It took until the wee hours of Friday morning, but members of the State Senate finally found a way to meet and pass urgently needed bills.
The Senate met as a complete body for the first time in a month because the Democrat who flipped to the Republicans in exchange for something good for himself flopped back to the Democrats in exchange for something good for himself.
Pedro Espada of the Bronx, under investigation for allegedly steering state money to a not-for-profit that he runs, came back to the Democrats in exchange for being named Majority Leader. The Republicans had originally lured Espada with the promise of becoming Acting President of the Senate.
The other Democrat whose defection started this month-long political pie fight, accused woman-beater Hiram Monserrate, had already wandered back to the Democrats, tying the chamber at 31 votes for each side.
The return to political status quo occurred because four Hispanic Democrats, including Monserrate and Espada, met privately over the past week to try to figure out what to do. The four had, earlier in the year, threatened to defect if they didn’t get a leadership role and if a gay marriage bill came up for a vote.
Governor David Paterson’s decision to appoint a Lieutenant Governor (who signed his oath of office last night) may have also played a part. Though Republicans claim the appointment of Richard Ravitch is illegal and they’re challenging it in court, the risk for them was that a court would agree with Paterson. That would leave them stuck with Espada and his demands, unable to push their reforms package forward, while the Lieutenant Governor could vote to break some ties.
So the Senate Thursday night got busy passing bills — more than 100 of them — but not without a bump in the road.
Republicans claimed the Democrats promised to pass immediately a package of rules reforms that would take away many of the advantages of being the majority party. Democrats said the Republicans were lying, that they told the Republicans the reforms would be taken up next week, after critical bills were passed.
The Republicans then decided to gum up the works. They used a procedure that would have forced up to 2 hours of debate on every measure — remember, there were more than 100 measures on the docket — to show their displeasure.
The leaders of both parties shut down the session for a while and, after a closed door meeting, issued this statement:
We as leaders of our respective conferences have agreed on a framework for historic rules reforms that will help us move forward to improve the operation of the state Senate.
The reforms encompass many of the recommendations of the Senate Temporary Committee on Rules Reform, as reported on April 21st as well as reforms advanced on June 8th which we believe will create a more open, bipartisan and member-driven body.
These reforms are long overdue. They give each individual Senator the means to effectively represent their constituents and assure each Senator will be treated fairly and with respect so they can do their jobs to the best of their ability.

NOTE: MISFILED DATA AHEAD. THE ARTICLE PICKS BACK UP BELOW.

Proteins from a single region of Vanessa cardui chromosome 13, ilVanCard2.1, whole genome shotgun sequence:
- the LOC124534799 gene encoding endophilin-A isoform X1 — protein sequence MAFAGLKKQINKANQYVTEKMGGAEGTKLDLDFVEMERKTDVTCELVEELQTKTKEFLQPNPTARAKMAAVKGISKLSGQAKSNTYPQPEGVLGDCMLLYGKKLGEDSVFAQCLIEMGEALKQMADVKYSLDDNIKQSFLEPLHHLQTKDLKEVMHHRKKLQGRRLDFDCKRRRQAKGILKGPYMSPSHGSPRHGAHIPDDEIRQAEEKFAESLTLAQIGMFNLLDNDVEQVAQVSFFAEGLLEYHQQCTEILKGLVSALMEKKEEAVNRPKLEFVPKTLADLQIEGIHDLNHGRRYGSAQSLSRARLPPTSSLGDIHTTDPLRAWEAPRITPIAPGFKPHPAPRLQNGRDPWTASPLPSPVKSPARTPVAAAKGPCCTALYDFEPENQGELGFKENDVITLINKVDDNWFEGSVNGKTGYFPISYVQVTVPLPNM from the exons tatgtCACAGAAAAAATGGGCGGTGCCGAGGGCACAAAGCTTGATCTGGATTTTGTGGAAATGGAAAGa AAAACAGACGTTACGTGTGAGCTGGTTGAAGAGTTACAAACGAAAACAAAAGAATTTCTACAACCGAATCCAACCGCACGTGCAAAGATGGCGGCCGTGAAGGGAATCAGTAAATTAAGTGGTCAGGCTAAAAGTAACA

The rules will empower the membership and enable all 62 members a greater opportunity to get their bills moved out of committees and onto the floor for a vote.
There will be greater public notification of bills on committee agendas and greater notice on active lists for bills scheduled for a floor vote. Committee votes will be posted on the Internet and there will be new CSPAN style government programming to give citizens a greater window into the legislative process.
We have agreed that the Senate administration will be fair and nonpartisan, including access to services such as printing, mailings and provide for equitable allocation for staff.
We hope to conference these reforms and act on them as soon as next week. By enacting these reforms we hope to make the Senate a more effective body to better serve the people of this state.
Among the issues to be worked out next week: How much pork barrel money minority Republican Senators will get for pet projects in their districts. The day the coup attempt happened, a month ago, Democrats were moments away from passing the annual pork barrel bill. It gave just 10% of the money to Republicans, the same split that Republicans had given Democrats for decades when they were the minority party.
State Senator Darrel Aubertine of Cape Vincent, who represents Oswego County, said in a statement:
Ã¢â‚¬Å“TodayÃ¢â‚¬â„¢s announcement means that we will move critical pieces of legislation to protect jobs, help our local governments and access stimulus money for education and housing. I remain committed to putting the needs of the people ahead of politics and that means every resident in this state no matter who represents them in the Senate. This does not change the fact that moving forward we need to continue working to correct the inequities of the last 40 years. An agreement to share resources must be resolved.Ã¢â‚¬Â
Among the items approved by early today was the extension of the Power For Jobs economic development program. Sales tax extensions for the city of Oswego and Oswego County were also approved. And a measure allowing the town of Schroeppel to repay taxpayers overcharged some special assessments was approved.